The Miami Public Library Literacy Program is one of twelve programs statewide awarded a $4,000 health literacy grant from the Oklahoma Department of Libraries (ODL). The goal for awarded projects is to provide resources and training opportunities that enhance community awareness about health and wellness.
The local grant will address several health and wellness issues. The first focus is a walking contest—the Route 66 Virtual Walking Tour. Participants will receive a pedometer and recording sheet to keep track of their steps with the goal of taking enough steps to walk the Oklahoma section of Route 66. Area businesses will be invited to participate as teams to walk the whole Mother Road. This project will start in January, a time when many aspire to improve their health. The second focus is some healthy cooking classes that will target up to 30 low-income families within the community. There will be cooking classes for children as well as classes for parents that stress inexpensive, nutritious, easy to prepare meals.
In addition there will be three workshops offered at the library and at NTHS that will focus on strength training, preparing vegetables and fruit in ways that taste good, and planning a healthy menu using coupons and serving it at an enjoyable family dinner.
The library will also offer a 12-week program “Eat Better, Move More,” on Mondays from 1:00-2:00 p.m. beginning February 2. All participants in this program will receive pedometers. This program, which is geared toward older adults, will be offered through videoconferencing in our upstairs meeting room.
“We are excited to collaborate with other organizations to carry out this effort,” said library director, Marcia Johnson. Partners include: INTEGRIS Baptist Regional Health Center, Northeastern Tribal Health Systems, Ottawa County Health Department, and DHS school-based social workers working in Miami Public Schools. “Together, we hope to make a difference in the lives of our families by encouraging healthier choices and improving access to health information.”
America’s Health Rankings, an annual report by the United Health Foundation, lists Oklahoma near the bottom according to Leslie Gelders, director of ODL’s Literacy Resource Office. “We rank 44th out of the 50 states,” Gelders said. “Among the health concerns reported, our state ranks poorly in such areas as immunization of children, obesity, diabetes, drug deaths, high cholesterol, annual dental visits, and consumption of fruits.”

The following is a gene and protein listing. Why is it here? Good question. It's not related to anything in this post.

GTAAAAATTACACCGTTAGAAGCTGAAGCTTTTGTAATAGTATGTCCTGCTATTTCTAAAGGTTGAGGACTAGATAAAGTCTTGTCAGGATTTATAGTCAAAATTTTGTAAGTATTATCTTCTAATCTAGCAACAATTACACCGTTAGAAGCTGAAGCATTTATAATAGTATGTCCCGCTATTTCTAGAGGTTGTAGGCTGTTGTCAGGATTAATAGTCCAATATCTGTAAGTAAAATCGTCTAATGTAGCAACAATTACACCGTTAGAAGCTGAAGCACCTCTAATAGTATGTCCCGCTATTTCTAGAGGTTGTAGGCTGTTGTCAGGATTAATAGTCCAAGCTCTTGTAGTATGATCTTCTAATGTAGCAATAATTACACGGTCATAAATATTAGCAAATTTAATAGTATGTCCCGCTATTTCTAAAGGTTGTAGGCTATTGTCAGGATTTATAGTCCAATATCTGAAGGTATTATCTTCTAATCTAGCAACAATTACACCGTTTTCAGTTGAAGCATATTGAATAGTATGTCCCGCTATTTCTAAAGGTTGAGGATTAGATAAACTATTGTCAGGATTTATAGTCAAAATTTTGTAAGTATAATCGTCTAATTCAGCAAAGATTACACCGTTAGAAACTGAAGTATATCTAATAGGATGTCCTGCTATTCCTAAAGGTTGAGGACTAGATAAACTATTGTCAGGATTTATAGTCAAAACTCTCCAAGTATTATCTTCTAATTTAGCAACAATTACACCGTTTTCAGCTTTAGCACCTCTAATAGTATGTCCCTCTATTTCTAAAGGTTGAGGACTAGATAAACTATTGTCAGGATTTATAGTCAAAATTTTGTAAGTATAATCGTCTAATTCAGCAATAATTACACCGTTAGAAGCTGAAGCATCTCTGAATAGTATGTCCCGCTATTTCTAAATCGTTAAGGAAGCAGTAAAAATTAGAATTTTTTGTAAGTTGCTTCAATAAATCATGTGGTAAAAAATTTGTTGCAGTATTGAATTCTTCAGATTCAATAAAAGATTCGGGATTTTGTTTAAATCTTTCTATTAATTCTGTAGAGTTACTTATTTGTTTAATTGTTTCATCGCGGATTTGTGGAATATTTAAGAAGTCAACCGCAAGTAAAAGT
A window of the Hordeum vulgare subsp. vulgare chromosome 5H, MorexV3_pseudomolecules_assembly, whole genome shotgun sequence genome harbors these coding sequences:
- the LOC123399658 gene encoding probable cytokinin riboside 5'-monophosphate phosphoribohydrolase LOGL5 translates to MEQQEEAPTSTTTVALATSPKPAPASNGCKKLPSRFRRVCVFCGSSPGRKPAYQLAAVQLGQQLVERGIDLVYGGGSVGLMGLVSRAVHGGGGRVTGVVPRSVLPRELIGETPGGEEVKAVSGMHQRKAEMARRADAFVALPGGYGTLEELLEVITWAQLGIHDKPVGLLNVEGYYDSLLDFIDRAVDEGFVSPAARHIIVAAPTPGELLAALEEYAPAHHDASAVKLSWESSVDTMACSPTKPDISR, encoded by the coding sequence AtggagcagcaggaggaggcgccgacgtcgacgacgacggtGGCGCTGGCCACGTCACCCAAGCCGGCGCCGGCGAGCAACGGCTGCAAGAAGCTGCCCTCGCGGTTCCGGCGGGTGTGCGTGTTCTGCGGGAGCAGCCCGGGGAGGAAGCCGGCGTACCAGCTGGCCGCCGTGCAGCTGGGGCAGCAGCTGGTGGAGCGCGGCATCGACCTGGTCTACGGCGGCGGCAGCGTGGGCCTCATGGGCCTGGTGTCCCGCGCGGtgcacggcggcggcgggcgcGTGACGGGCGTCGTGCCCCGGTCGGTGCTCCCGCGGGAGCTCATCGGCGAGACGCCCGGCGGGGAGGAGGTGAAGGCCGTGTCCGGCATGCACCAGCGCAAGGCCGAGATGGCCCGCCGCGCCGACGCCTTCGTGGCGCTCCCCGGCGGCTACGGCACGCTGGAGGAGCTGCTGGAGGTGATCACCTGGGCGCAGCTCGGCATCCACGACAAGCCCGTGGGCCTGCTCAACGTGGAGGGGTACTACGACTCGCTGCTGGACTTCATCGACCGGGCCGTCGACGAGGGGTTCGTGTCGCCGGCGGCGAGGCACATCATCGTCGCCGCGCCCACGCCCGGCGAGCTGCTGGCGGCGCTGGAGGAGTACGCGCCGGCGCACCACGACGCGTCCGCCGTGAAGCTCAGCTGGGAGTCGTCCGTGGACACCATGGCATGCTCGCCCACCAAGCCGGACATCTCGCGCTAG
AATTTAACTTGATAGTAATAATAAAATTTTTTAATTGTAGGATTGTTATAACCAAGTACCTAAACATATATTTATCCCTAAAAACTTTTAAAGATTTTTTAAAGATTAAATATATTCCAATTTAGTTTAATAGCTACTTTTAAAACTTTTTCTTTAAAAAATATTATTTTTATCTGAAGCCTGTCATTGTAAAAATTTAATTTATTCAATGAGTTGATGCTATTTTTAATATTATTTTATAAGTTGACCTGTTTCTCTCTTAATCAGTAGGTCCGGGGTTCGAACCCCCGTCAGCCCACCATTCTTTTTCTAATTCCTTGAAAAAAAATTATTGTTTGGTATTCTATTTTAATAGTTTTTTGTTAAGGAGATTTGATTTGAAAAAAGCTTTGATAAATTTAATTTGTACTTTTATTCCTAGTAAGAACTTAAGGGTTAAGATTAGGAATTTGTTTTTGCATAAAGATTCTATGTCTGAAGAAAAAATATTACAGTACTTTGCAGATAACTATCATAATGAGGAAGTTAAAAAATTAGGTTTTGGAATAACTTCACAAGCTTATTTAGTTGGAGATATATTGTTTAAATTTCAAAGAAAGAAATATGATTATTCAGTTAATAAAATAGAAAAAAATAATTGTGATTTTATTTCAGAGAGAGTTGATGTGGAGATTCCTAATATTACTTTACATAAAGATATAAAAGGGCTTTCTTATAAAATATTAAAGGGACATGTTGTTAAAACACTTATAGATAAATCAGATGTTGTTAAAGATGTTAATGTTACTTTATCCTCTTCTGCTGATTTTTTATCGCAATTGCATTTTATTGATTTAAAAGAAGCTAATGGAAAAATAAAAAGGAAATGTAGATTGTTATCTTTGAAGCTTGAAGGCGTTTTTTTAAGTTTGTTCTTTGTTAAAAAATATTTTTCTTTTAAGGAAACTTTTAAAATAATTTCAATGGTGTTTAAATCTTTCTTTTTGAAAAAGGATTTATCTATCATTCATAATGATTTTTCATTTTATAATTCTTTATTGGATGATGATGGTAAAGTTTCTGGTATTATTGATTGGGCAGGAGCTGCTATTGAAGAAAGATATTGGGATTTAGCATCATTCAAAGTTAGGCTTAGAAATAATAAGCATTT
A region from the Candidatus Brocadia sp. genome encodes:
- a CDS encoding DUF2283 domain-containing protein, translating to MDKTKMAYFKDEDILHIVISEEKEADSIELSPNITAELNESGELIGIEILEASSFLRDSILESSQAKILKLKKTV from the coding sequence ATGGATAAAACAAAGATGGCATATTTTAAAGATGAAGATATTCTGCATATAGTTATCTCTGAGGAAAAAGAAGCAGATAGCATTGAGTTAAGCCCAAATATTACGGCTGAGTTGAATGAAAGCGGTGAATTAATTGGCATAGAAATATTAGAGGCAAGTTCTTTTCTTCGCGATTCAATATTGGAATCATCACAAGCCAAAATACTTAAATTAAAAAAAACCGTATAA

Along with the many reported health concerns, Gelders said there are also concerns when it comes to the ability of many Oklahoma adults to access, read, and understand credible health and wellness information.
“The Centers for Disease Control and Prevention reports that almost nine out of ten Americans have problems reading and using consumer health information,” Gelders said. “If the majority of Americans have problems understanding health information, imagine the obstacles faced by people with low reading skills or a limited understanding of English.”
Gelders said studies reveal that an individual’s ability to read and understand health information is actually a stronger predictor of a person’s health than his age, socioeconomic status, education or ethnicity.
“In order to improve the state’s health outcomes, Oklahomans need to be able to access and understand reliable health information,” said Summer Beck, Community Education Coordinator for INTEGRIS. “We also need to be able to speak effectively with our medical professionals, follow dosage instructions, and use available resources to make informed health decisions for ourselves and our families.”
Gelders said health literacy partnerships are a relatively new concept for Oklahoma library and literacy programs.
“The better understanding individuals have about their health choices, the better the outcomes. That’s why this project is so important, and that’s why the federal Institute of Museum and Library Services is providing the funding for these grants.”
For information on Oklahoma’s adult literacy efforts, visit www.odl.state.ok.us/literacy.
To learn more about the local effort, contact Marcia Johnson at 918-541-2292.